Minotaur Rescue (a.k.a. “Solar Minotaur Rescue Frenzy”) is Llamasoft‘s (i.e. Jeff Minter’s) first game for iOS. It’s available as a universal app which natively supports iPhone and iPad device configurations. The game is part of the “Minotaur Project“, a series of games modelled after the design sensibilities of different eras of computer hardware, but unbounded by the cost and technology-driven limitations of the real hardware of the time.
Minotaur Rescue purports to be a game made for the fictional “Ataurus TVC 2605”, a device which has the graphical output of an Atari VCS, the text overlay of a Commodore VIC-20, and the ability to render a seemingly unlimited number of sprites, particles and feedback effects without slowdown, thanks to Llamasoft’s NEON engine.
The gameplay is most easily described as a mash-up of Asteroids and Space War. The player pilots a small, constantly-firing triangular ship around a toroidal area of space (i.e. a single screen which wraps at the X and Y boundaries).
The ship is controlled via an ingenious ‘virtual trackball’ interface. Gently stroking anywhere on the touchscreen sets the heading and acceleration of the ship. This allows for rapid lunges across the screen as well as more subtle steering. I expect that other top-down iOS games will quickly adopt this input method.
In the centre of the screen is a small rectangular sun, which exerts a gravitational pull on anything that gets close (including your bullets, allowing them to be arced around the screen in a manner that will be familiar to Gridrunner Revolution players). The sun also gives off energy which boosts the rate of fire of the ship’s lasers at close proximity. (There is also a game mode that removes the sun completely, if you like that sort of thing.)
Waves of space rocks spawn at the edges of the screen and drift around in random directions. Shooting a rock causes it to explode, spawning a smaller rock and occasionally a minotaur. (Debris thankfully doesn’t multiply as in Asteroids, as this would quickly become unmanageable in such a small playing field.) Minotaurs need to be rescued (touched with the player’s ship) before they fall into the sun. The closer the minotaur gets to the sun, the more points are awarded.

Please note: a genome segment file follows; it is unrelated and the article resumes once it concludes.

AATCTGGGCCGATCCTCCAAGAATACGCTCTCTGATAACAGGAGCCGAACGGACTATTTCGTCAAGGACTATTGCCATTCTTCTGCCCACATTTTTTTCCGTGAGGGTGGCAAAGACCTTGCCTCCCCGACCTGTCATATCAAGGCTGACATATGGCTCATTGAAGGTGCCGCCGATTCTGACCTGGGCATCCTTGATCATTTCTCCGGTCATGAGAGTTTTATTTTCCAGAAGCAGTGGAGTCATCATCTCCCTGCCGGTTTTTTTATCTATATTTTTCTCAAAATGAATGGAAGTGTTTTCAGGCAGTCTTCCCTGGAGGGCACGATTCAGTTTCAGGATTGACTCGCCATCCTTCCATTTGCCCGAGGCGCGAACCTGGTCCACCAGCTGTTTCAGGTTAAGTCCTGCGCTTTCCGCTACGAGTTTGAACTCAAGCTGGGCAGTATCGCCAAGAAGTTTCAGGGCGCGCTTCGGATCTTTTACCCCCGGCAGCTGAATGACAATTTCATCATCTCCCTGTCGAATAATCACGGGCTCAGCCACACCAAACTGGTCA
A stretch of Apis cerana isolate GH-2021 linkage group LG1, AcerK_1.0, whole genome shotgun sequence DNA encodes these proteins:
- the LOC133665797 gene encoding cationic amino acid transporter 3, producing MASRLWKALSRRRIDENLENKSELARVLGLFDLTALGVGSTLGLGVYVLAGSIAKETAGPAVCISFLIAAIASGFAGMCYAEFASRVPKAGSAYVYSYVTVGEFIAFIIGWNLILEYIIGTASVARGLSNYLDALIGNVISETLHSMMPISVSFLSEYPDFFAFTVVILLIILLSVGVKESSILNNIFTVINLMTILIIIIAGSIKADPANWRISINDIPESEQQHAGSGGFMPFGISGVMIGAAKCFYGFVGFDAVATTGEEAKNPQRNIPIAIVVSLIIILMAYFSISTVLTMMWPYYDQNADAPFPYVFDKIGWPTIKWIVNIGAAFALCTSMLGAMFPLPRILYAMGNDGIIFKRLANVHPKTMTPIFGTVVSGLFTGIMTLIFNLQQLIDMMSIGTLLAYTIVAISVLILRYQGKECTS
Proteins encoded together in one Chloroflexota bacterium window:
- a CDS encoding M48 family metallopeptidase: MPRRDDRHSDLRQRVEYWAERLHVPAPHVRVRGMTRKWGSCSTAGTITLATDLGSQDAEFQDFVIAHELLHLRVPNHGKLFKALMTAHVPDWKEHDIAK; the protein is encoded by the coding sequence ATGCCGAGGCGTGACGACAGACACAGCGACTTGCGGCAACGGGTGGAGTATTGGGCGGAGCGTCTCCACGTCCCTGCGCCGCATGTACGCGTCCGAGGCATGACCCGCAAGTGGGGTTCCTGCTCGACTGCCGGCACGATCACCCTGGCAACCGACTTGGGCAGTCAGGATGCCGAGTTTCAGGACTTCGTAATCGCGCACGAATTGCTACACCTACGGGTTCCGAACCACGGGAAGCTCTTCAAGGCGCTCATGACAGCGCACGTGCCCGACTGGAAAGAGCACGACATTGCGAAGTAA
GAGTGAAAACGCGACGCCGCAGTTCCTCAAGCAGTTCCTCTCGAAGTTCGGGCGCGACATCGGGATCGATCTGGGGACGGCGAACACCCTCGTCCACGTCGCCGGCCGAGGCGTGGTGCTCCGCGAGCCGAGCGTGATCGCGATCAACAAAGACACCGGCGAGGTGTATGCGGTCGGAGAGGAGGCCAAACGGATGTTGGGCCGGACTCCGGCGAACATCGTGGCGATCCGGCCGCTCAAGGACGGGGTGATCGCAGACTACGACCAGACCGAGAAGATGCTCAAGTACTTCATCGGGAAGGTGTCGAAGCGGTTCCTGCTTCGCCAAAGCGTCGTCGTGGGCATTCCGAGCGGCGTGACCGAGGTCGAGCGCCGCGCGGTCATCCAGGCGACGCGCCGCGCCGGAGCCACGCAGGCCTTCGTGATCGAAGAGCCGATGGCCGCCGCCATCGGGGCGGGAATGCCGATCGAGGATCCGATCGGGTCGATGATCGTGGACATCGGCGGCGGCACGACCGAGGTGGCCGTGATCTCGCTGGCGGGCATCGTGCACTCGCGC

The first dozen or so minotaurs that are rescued also incrementally increase the base firing rate of the ship’s gun.
An ultimate limit to the duration of the game is imposed by the state of the sun. As rocks, bullets and minotaurs crash into the sun, it gets larger, eventually collapsing into a black hole, which exerts a massively more powerful gravitational pull. It’s possible to continue playing the game after this has happened, until you’re sucked into the singularity or smashed by an unavoidable rock. (I’ve managed to score over 100,000 points during this phase on a couple of occasions.)
Finally, there are several varieties of bonus UFOs which intermittently buzz the player, distracting from managing everything else that’s going on in the scene. The early UFOs are largely oblivious to the player, while the later ones (blue jets and red biplanes) tail the player while spewing instant-death fragmentation bombs all over the screen.
As the game progresses, the amount of points awarded for shooting rocks and saving minotaurs (but not dispatching UFOs, oddly) gradually ratchets up.
With all of these systems in play, the player’s strategy settles into a simple pattern. The top priority is defending the sun, as the length of the game is the largest single factor dictating your potential final score. The second priority is rescuing minotaurs. Early in the game it’s worth taking extreme risks to save as many minos as possible, thereby fully upgrading your weapon. Later on, as the sun expands and the screen gets busier, it’s not always possible to save every minotaur in time. The third and final priority is defending the ship’s integrity. You have three shields per life, and the more of them that you can keep intact, the longer you can potentially last in the random free-for-all of the black hole phase.